Binding off question

I have almost just finished knitting a 48 inch cabled neckscarf using Paton’s “Brilliant”, a worsted-weight yarn, using size 6 US needles, for a Christmas gift.

I used the Long-Tailed method of casting-on at the beginning.

I want my binding off to look similar, if not the same, as my beginning cast-on edge of the scarf ---------

I tried a couple of things but they didn’t work:

I bound-off loosely “in pattern” using the size 6 needles but that was too loose and the edge was wavy as well as the knit stitches on the actual cabling area laid “on the face of” the front side of the work.

I tried binding off more tightly but the same problem occurred.

I tried binding off in just the Knit stitch but that made the stitches still lay on the face of the work. Usually, one ends up doing something to the bound-off edge of a knitted piece, such as seaming, fringing, crocheting, etc and so it wouldn’t matter if the loopy part of the knit stitch laid on the surface of the knitted piece.

I wonder if I should bind off on the backside, having firstly knit a row all the way across ??? And do I bind off “in pattern” or just in knit or just in Purl?

I do not plan on making fringe for the scraf ends nor using hand blanket stitch or anything else to finish the ends.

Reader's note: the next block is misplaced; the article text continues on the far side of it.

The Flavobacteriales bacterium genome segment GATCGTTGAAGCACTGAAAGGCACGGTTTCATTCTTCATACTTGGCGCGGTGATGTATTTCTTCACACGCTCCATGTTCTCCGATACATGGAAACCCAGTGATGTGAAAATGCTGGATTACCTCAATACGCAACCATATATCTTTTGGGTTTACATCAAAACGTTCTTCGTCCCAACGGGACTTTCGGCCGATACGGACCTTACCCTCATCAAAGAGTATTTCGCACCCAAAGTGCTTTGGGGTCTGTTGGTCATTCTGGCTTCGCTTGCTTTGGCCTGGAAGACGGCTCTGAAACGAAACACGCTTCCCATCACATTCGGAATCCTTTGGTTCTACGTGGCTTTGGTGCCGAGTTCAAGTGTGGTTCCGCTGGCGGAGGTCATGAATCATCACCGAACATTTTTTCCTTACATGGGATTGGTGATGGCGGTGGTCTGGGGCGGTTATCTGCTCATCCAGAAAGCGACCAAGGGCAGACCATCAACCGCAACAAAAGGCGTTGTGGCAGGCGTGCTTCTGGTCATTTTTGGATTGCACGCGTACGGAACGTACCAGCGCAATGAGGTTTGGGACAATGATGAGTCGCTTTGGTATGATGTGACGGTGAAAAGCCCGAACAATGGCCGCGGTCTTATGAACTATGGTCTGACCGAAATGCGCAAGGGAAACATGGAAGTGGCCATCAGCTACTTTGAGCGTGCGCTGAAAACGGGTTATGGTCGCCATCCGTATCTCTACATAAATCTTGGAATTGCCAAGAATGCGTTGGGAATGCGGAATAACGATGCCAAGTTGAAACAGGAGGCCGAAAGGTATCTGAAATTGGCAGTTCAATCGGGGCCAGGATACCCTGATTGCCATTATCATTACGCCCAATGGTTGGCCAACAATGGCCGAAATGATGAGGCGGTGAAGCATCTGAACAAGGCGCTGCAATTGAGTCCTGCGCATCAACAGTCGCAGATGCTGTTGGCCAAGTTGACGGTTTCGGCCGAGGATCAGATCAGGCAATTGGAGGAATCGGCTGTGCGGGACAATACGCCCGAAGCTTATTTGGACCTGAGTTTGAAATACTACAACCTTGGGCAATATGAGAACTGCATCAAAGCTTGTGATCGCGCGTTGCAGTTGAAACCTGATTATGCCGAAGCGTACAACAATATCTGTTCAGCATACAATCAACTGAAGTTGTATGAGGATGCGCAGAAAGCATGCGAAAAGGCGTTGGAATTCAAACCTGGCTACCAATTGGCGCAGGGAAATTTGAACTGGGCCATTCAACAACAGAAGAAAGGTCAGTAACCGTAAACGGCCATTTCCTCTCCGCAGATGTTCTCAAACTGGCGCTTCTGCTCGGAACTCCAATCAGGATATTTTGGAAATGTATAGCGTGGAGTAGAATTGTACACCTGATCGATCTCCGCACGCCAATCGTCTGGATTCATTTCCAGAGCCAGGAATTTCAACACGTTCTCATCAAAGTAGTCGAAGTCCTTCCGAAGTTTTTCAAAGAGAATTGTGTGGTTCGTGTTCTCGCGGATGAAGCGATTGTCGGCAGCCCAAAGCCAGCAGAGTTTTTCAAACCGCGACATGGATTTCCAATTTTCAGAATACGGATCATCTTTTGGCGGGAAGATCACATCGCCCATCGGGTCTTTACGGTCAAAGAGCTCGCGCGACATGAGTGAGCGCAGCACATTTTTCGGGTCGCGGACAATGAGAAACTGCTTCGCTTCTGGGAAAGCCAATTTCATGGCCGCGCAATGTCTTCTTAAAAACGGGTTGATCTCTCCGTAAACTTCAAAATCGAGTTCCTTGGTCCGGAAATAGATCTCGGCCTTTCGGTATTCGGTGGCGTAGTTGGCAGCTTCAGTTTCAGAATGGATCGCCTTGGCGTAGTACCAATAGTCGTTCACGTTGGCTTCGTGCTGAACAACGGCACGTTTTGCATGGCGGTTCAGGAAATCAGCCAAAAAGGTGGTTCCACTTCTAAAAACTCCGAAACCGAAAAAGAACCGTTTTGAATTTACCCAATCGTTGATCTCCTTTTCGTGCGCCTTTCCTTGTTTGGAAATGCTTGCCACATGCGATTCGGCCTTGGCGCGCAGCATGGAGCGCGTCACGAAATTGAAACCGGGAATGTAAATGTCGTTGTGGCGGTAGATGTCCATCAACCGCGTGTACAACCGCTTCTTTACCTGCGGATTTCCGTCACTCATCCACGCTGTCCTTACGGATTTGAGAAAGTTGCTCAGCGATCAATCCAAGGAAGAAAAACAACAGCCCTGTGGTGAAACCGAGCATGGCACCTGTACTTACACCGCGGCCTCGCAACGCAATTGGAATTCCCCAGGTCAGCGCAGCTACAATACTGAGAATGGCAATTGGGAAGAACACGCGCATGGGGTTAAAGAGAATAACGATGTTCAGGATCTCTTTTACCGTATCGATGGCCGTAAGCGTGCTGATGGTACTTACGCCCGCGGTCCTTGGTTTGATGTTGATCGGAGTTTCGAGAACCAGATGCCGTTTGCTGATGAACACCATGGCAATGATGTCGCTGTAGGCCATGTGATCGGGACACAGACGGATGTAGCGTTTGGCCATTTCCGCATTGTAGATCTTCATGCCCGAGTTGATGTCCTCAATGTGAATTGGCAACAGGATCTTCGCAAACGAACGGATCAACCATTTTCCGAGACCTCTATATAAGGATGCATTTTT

I do not have knitting shops in my area and hope someone cn help me. It has been several years since I’ve knitted anything and can’t seem to find some of my older books that might have had this info in them.


Usually with a cable/rib pattern you BO in the pattern. What happens if you BO neither loosely nor tightly in pattern with your size 6s? There’s a sewn BO, which other people have a link to because I don’t use it.

I believe the BO that Sue is referring to is referenced to EZ. Take a look at this page from Summer 2006 of Knitty. (scroll to bottom)


Sue and Katrina – thank you so much for the guidance on the binding off and the links -------- I tried doing it “in pattern” but used needles 3 sizes smaller and that seemed to work well enough so that the end “look” was similar enough… I didn’t try the technique using a tapestry/yarn needle for the thread tail but printed out those instructions for future use.

I can’t believe what I later found when I went to lightly block the scarf ------- I’d not had the correct # of stitches to begin with (I’d had to increase the # of cast-ons as the original gauge didn’t give me a wide-enough scarf to my liking) and forgot to add the last 2 k stitches so both long edges ended with a rib of 2 k stitches !!! DD won’t notice it I am sure but will be happy with my having knit her something after all these years!!! I feel like such a dunce not having calculated correctly!!! I DO know better!

I think that the next scarf I knit will have moss stitch borders which will give a nice crisp edge to the long sides of the scarf. Most of my 5 grown children live north of where I live – here in Florida we don’t have much call for knitted items!

In any case, thank both of you for prompt replies that contained information I could use. Think I learned something: I knit with a loose tension … G!